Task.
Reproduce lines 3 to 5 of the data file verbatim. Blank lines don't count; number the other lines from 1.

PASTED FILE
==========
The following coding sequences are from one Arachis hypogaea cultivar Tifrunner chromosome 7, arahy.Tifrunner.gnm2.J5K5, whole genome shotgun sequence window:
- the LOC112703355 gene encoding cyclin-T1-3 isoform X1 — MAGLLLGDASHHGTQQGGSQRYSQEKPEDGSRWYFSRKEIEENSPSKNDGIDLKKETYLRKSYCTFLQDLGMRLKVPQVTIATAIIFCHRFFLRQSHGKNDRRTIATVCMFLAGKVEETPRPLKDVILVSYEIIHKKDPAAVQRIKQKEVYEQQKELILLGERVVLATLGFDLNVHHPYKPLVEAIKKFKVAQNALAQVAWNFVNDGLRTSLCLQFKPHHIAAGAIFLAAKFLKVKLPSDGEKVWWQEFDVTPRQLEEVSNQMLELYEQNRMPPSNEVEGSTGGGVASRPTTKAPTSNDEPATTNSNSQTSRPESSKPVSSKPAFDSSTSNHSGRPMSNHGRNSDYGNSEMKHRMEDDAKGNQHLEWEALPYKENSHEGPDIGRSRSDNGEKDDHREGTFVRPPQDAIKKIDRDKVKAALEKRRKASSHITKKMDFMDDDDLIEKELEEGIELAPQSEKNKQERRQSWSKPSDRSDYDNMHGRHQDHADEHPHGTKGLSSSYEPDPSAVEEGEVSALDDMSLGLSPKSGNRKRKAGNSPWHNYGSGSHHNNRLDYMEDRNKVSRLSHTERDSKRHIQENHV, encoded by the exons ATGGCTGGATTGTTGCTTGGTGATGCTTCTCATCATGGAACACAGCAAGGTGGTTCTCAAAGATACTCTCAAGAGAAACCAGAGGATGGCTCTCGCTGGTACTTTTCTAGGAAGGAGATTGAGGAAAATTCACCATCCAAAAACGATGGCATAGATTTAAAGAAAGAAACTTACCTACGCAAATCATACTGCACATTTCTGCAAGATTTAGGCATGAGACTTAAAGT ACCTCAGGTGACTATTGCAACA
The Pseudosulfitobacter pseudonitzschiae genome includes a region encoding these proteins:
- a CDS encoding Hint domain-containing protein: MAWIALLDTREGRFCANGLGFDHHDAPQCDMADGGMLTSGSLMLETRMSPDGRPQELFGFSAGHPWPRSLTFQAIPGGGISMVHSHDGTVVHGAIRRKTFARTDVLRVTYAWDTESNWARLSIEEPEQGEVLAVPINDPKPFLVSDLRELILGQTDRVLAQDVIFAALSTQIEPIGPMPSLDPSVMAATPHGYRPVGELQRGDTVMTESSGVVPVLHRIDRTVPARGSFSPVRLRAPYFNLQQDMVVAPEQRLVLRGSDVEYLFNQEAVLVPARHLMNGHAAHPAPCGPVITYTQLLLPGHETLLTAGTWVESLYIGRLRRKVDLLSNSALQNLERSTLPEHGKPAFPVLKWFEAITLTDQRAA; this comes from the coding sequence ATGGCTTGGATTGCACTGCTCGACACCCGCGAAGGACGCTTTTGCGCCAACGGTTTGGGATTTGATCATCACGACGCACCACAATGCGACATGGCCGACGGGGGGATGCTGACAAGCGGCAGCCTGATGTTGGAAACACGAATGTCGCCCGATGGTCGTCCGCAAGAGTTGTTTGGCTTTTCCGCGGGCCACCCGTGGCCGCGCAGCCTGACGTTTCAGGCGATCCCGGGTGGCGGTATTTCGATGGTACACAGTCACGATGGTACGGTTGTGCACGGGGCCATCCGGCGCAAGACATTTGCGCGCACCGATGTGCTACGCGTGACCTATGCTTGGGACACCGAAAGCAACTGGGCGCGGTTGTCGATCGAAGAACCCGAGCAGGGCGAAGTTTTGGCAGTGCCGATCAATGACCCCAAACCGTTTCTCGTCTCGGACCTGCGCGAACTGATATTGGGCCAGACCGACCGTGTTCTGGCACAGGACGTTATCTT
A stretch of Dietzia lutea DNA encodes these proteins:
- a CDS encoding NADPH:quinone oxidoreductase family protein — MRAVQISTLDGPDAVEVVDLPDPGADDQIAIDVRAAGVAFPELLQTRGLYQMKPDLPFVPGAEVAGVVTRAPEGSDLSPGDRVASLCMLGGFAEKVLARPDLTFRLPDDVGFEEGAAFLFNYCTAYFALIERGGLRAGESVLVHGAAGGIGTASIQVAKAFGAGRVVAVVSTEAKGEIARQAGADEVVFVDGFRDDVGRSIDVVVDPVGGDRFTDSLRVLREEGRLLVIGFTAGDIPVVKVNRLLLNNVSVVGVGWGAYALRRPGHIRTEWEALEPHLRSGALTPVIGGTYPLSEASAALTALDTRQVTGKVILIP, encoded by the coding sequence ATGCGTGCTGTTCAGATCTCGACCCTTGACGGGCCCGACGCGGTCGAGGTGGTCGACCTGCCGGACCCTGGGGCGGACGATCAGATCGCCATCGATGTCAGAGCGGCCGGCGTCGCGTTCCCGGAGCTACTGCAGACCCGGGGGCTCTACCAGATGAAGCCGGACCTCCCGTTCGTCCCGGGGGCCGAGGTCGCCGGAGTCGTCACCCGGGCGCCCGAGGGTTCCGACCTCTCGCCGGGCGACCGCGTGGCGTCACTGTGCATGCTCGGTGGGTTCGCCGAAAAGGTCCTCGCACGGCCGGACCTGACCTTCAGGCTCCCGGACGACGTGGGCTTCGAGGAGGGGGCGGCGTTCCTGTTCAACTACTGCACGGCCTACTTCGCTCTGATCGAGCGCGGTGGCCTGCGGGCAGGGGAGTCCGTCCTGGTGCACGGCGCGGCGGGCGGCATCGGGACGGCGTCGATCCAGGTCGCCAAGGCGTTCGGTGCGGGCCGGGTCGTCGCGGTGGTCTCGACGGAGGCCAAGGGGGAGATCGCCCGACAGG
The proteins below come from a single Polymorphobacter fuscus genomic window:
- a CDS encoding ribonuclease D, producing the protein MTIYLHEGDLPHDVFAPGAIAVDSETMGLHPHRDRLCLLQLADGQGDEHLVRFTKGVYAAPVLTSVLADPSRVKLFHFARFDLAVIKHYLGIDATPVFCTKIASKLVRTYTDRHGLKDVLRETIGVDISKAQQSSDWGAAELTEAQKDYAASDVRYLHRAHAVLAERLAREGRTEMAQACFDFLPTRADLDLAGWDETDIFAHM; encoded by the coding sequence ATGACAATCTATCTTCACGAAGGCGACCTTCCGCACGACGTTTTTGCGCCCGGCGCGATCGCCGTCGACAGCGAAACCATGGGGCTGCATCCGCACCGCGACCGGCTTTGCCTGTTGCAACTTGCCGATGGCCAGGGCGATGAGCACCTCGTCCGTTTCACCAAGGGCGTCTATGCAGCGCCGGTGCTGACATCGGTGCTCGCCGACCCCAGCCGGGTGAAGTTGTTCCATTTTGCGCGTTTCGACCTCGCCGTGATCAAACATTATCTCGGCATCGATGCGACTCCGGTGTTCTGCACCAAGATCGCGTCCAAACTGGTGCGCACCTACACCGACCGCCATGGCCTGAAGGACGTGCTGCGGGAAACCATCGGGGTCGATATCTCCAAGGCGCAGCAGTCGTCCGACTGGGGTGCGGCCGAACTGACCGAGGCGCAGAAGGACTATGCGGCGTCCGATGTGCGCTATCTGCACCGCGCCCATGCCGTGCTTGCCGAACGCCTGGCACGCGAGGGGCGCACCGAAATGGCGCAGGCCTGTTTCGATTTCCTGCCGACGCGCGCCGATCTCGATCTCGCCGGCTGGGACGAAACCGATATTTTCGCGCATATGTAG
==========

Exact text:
The Pseudosulfitobacter pseudonitzschiae genome includes a region encoding these proteins:
- a CDS encoding Hint domain-containing protein: MAWIALLDTREGRFCANGLGFDHHDAPQCDMADGGMLTSGSLMLETRMSPDGRPQELFGFSAGHPWPRSLTFQAIPGGGISMVHSHDGTVVHGAIRRKTFARTDVLRVTYAWDTESNWARLSIEEPEQGEVLAVPINDPKPFLVSDLRELILGQTDRVLAQDVIFAALSTQIEPIGPMPSLDPSVMAATPHGYRPVGELQRGDTVMTESSGVVPVLHRIDRTVPARGSFSPVRLRAPYFNLQQDMVVAPEQRLVLRGSDVEYLFNQEAVLVPARHLMNGHAAHPAPCGPVITYTQLLLPGHETLLTAGTWVESLYIGRLRRKVDLLSNSALQNLERSTLPEHGKPAFPVLKWFEAITLTDQRAA; this comes from the coding sequence ATGGCTTGGATTGCACTGCTCGACACCCGCGAAGGACGCTTTTGCGCCAACGGTTTGGGATTTGATCATCACGACGCACCACAATGCGACATGGCCGACGGGGGGATGCTGACAAGCGGCAGCCTGATGTTGGAAACACGAATGTCGCCCGATGGTCGTCCGCAAGAGTTGTTTGGCTTTTCCGCGGGCCACCCGTGGCCGCGCAGCCTGACGTTTCAGGCGATCCCGGGTGGCGGTATTTCGATGGTACACAGTCACGATGGTACGGTTGTGCACGGGGCCATCCGGCGCAAGACATTTGCGCGCACCGATGTGCTACGCGTGACCTATGCTTGGGACACCGAAAGCAACTGGGCGCGGTTGTCGATCGAAGAACCCGAGCAGGGCGAAGTTTTGGCAGTGCCGATCAATGACCCCAAACCGTTTCTCGTCTCGGACCTGCGCGAACTGATATTGGGCCAGACCGACCGTGTTCTGGCACAGGACGTTATCTT
A stretch of Dietzia lutea DNA encodes these proteins: